Syrians in eastern Poland spoke to InfoMigrants about the violence they suffered at the hands of Belarusian soldiers as they tried to cross the border and their difficulties getting to Minsk.
Youssef's face still bears vivid yellow and purple bruises and there are marks of burst blood vessels in the whites of his eyes. It is already two weeks since he was badly beaten, when he tried to enter Poland irregularly from Belarus with three friends. The evening falls, the forest is filled with dark shadows. Youssef knows that he must be careful: the soldiers are known to be violent.
"A car of Belarusian soldiers started chasing us," Youssef explains. "We ran but they caught up with us. They told us to kneel down and cross our hands behind our heads."
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Youssef complied, like the rest of the group, but a Belarusian soldier still kicked him hard in the face. "I passed out with that first blow but my friends told me that he continued to beat me while I was unconscious," says the 37-year-old Syrian. According to him, Belarusian guards sometimes beat migrants to extort money from them.
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Youssef and his friends then decided to turn back. "We were utterly exhausted, so we asked the Belarusian soldiers if we could go back to our country. They told us: 'No, you are going to Poland and then you can go back to your own country'."
The guards dropped Youssef and his friends off in front of the barbed wire fences that separate Belarus from Poland. "We didn't know where the car was going, it was dark. They made us get out, lifted the fence and told us 'Go away!'" recalls Youssef.
Almost blinded by the blows to his face, this father of two little girls crossed the border clinging to the backpack of a friend who guided him through the forest. His friend Houssam was not far away but, in the middle of the dozens of people crossing at the same time as them, the vegetation grew more and more dense. The friends ended up losing sight of each other.
'The Belarusians take everything you have'
A number of different migrants have spoken to InfoMigrants about the impossibility of freely leaving for Minsk.
Saer is a bright-eyed young man, currently staying in the Polish accommodation center in Bialystok. He was also hit when he crossed the border. He says he received very violent blows to the chest, "the Belarusian soldiers take everything you have: your money, your cigarettes and even your chocolate".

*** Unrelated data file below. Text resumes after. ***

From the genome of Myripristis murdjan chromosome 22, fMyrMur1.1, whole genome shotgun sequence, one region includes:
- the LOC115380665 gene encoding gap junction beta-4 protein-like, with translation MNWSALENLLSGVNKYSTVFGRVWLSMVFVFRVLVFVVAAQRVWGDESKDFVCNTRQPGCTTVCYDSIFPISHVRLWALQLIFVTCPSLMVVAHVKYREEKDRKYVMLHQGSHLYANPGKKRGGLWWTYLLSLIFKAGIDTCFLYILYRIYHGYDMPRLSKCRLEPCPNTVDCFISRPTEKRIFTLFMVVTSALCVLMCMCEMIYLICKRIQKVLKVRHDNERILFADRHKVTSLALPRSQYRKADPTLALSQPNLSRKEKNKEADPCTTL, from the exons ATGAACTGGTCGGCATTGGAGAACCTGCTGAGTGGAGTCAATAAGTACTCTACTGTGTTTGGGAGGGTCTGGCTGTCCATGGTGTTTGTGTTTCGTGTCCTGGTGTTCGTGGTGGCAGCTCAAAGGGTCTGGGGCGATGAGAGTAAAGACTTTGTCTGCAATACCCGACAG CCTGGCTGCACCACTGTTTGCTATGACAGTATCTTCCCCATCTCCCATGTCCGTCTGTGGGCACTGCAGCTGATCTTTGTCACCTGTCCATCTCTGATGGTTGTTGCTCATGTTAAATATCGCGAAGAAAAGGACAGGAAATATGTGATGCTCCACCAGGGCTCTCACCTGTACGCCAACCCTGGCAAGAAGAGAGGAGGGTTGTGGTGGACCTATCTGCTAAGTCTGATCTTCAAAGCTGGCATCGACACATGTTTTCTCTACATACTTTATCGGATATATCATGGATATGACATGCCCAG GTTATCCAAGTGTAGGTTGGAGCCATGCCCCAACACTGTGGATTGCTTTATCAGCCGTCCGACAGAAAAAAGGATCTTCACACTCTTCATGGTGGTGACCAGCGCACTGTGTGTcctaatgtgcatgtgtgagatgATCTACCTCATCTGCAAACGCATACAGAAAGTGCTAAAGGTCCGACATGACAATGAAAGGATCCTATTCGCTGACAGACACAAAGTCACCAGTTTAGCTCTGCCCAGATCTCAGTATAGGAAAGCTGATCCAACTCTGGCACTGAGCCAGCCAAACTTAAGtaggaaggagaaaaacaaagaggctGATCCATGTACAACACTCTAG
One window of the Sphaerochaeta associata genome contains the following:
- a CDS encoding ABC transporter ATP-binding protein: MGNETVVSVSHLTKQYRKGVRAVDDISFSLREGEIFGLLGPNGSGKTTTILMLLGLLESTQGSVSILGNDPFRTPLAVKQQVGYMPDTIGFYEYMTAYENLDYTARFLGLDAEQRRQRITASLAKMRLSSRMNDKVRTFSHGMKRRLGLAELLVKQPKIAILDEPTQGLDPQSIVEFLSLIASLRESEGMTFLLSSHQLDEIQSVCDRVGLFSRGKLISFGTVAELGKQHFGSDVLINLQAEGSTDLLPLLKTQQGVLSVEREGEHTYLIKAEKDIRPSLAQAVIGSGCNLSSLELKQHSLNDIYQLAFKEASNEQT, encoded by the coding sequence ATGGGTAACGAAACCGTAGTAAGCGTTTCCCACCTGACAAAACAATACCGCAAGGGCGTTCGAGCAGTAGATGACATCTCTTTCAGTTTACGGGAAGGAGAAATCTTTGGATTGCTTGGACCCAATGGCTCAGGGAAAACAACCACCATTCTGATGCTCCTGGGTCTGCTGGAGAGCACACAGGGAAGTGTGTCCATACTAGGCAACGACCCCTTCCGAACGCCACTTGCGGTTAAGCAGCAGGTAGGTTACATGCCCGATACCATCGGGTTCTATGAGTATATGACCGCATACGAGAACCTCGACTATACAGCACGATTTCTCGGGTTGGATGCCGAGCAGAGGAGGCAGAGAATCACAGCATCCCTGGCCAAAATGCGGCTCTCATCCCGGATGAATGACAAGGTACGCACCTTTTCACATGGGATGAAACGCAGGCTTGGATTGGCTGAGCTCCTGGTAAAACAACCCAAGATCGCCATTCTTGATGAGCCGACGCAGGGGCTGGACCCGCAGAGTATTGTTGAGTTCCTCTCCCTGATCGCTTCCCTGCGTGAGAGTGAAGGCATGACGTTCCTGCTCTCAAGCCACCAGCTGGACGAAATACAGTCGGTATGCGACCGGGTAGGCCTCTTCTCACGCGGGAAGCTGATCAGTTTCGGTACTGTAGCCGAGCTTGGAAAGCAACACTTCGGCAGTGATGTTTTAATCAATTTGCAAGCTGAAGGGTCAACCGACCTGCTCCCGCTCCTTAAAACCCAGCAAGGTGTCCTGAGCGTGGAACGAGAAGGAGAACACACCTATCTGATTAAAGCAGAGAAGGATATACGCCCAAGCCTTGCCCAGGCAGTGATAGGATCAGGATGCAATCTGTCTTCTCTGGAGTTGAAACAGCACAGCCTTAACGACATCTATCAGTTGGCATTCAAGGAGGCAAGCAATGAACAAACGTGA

Volunteers from associations that help migrants in eastern Poland are used to these stories of violence at the border. According to Anna Chmielewska of the Ocalenie Foundation, the phenomenon is even growing: "In August, we did not receive any information [about this]. It all started in September-October."
"Some people have also been bitten by the Belarusian soldiers' dogs," says Małgorzata Nowosad, a spokesperson for the association Medicy na granicy (Doctors on the Border) and a surgeon by training.
'Let's keep walking'
For three days after crossing the border, Youssef, his backpacking friend and two others survived as best they could in the forest, drinking swamp water and eating a few pieces of sugar left behind by a group that passed through there before them.
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"I was almost hallucinating. Every time we took a break, I would lose consciousness. All I remember is my friend's voice asking me: 'Youssef, are you okay?' I would always answer: 'I'm fine, let's keep walking'."
When they finally came across Polish soldiers, Youssef was taken to the hospital. He is now recovering in the shelter in Bialystok, where he has found refuge. The friend whose backpack he had held to cross the border was sent back to Belarus.
Saer, too, experienced hunger, thirst and cold in the Polish forest. But before that, he tried three times to enter the country. During these attempts, the young Syrian was even taken by Belarusian soldiers to the border of Lithuania, neighboring Poland. "We didn't know we were being taken to Lithuania, we just saw the network change on our phones," he recalls.
His attempt to cross via Lithuania was unsuccessful. Taking many precautions to avoid being noticed, the young man and his friends managed to return to Minsk to get equipped to face the cold.
A few days later, they returned to the Polish border and had to go through the same rigmarole: violence, the organization of the passage by the Belarusian guards and then the fear to be spotted by the Poles. This last attempt was a success.
After spending days living in harsh conditions in the forest, Saer was stopped by police and hospitalized in Poland. Today, in the shelter of Bialystok, he is almost amused when he remembers this maneuver which could have cost him his life: "The Belarusians only know three words 'Go to Poland'".
Julia Dumont, special correspondent in Poland.